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Rabbi Shaul Leiter



Translated and abridged from a classic Chassidic discourse, May­im Rabim, of Rabbi Shneur Zalman in Torah Ohr (Noach). As it is a difficult text, you may need to read it more than once. The translator‘s clarifications are in a smaller type face.


“MAYIM RABIM [great waters] will not be able to extinguish the love, and rivers will not wash her away. If a person would give all of his wealth to lure you away from this love, he would most certainly be ridiculed” [Song of Songs 8:7].


Great waters symbolize all the worries, trials and tribulations about one‘s livelihood, and thoughts concerned with the other troubling aspects of the physical world. Yet, the verse states that none of these should be able to extinguish the love a person has for G-d.


In relating to G-d, every person has the capacity for two types of love. There is the love that comes from an investment of time and attention as we each intellectually and emotionally delve into our own personal relationship with the Almighty. There is also the ‘hidden love’ that is an innate part of every Jewish person by virtue of the G-dly soul that is within each of us. The nature of the G-dly soul is to continually rise in order to be merged into the Supernal, like a flame that without any assistance constantly strives to rise. It is to this second type of love that the above verse refers (note also the verse that precedes it [ibid. 8:6], “its glowing coals are the flame of G-d”).


What we call the G-dly soul is, in essence, a spiritual flame that originates from above. Before its journey to become enclosed in the physical body, it was united completely with the Infinite One, blessed be He, and its whole reality was enjoying the radiance of the Shechina [‘Divine Presence‘–G-d‘s feminine aspect]. Even after becoming enclothed in a physical body, which allows it to be involved in the physical aspects of the world that are called ‘great waters,‘ these trials and tribulations cannot extinguish the continuous love and wondrous longing of our souls to rise and to be included in the Supernal, as before. Indeed, through the immersion in ‘great waters,‘ a person can attain an even higher level than was previously possible before it came down into this physical world, as will be explained, and this, therefore, is the purpose of the soul‘s (temporary) descent.


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This concept implied by the sciptural words ‘Great Waters’ is also called Mei Noach–‘Noach‘s Waters.’ Referring to the great flood, G-d said: “I have sworn not to release the waters of Noach again on the earth” [Is. 54:9].


In Hebrew the word Noach, both as a name and as an adjective, refers conceptually to naicha d‘rucha [a Zoharic Aramaic expression meaning ‘rest of the spirit”], the essence of relaxation, as experienced emotionally when a person withdraws totally from his work. In the verse, “And He ‘ceased’ [lit: ‘shabbated’] on the seventh day” [Gen. 2:2 and Kiddush], Onkeles translates ‘shabbated’ as ‘nach,” meaning ‘And G-d rested”. Because the word nach, spelled the same as Noach, is used for G-d‘s resting, it demonstrates that the name Noach also is connected to the essence of resting and relaxation, and not just the cessation of effort and work.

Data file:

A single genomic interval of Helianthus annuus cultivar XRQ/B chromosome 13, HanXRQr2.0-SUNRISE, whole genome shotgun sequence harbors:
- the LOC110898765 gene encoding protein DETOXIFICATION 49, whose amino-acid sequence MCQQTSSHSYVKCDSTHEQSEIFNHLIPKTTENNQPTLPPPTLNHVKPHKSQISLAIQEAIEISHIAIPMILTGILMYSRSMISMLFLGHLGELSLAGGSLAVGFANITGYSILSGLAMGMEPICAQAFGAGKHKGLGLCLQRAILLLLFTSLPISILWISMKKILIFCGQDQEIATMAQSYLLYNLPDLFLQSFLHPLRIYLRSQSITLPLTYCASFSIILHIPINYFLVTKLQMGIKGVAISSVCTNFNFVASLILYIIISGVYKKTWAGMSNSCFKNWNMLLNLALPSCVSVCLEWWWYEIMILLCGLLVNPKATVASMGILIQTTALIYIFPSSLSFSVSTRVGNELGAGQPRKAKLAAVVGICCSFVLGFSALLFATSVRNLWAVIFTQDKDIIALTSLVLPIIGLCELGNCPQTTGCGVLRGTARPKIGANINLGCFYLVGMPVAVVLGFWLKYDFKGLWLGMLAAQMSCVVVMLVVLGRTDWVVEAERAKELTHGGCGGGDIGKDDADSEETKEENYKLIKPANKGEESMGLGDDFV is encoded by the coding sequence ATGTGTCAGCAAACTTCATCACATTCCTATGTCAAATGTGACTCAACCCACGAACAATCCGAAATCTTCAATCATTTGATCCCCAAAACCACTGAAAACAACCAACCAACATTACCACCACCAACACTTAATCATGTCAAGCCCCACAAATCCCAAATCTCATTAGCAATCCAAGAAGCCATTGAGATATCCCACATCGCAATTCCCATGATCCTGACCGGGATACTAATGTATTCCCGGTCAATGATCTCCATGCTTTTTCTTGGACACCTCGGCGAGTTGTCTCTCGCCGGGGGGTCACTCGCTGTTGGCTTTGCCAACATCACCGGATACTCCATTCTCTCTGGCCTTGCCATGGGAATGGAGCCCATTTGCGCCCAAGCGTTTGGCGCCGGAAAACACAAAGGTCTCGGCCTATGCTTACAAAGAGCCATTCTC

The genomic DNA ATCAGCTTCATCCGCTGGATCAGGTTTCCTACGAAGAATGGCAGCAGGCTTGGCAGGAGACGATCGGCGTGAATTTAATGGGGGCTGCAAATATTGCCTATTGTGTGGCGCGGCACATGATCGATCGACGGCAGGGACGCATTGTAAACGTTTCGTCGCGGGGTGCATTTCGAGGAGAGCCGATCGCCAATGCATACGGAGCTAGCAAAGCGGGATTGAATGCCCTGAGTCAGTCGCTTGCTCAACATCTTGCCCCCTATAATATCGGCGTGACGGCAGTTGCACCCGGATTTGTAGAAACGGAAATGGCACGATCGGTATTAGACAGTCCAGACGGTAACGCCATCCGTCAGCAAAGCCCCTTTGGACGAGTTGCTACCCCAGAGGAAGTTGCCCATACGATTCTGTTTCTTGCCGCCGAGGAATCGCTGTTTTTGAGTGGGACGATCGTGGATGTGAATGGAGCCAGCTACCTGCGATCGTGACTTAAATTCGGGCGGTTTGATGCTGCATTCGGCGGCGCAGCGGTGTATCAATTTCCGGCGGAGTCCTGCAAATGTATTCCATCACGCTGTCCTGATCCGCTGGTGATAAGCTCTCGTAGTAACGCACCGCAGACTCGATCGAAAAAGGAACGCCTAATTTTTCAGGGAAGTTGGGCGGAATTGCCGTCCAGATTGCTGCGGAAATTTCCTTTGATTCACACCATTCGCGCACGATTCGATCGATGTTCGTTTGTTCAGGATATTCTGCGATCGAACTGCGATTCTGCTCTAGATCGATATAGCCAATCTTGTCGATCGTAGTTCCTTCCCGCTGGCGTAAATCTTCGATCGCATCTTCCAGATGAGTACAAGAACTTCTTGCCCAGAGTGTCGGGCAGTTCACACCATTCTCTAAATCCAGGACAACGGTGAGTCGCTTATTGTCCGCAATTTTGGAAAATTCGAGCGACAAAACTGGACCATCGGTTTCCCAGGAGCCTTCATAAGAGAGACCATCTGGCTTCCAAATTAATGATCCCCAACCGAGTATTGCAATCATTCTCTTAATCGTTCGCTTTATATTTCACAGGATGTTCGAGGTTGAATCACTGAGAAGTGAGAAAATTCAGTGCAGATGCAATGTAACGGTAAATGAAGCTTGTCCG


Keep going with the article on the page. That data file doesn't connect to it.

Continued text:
The word Noach is doubled in the opening of the Weekly Reading [Gen. 6:9], indicating that there are two types of rest and relaxa­tion: a lower level of rest and a higher. These two are connected to the lower level experience of Shabbat that each of us can experience now, and a higher level of Shabbat that will only be fully experienced in the future. Of the latter, it is written, “A day that is completely Shabbat.” This is not the case with the lower level experience of Shabbat, which is not complete, as will be explained.


This connection between Noach and the essence of rest can be further understood through a contemplation of the true nature of the flood. For if the entire purpose of the flood was to eradicate the sinners, why was it necessary for there to have been such a great tumult? Certainly G-d could have removed them in an instant, even without the flood.


Rather, the true purpose of the flood was to purify the earth–the spiritual as well as the physical environment–which had become “filled with iniquity.” Water has the ability to purify impurities. Therefore, the flood was called “waters of Noach” because it brought about naicha d‘rucha, the total rest that followed the difficult period of tribulation and upheaval.


Note: The flood happened for specifically forty days and nights to invoke the imagery of a mikveh, which purifies those who have become impure only when it contains a minimum of 40 se‘ah of water (approximately 200 gallons).


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The reason why the emotional and physical enslavement we all experience making a living in this world, the ‘great waters,” is also called ‘Noach‘s waters’ can also be explained in a manner that relates to our own lives.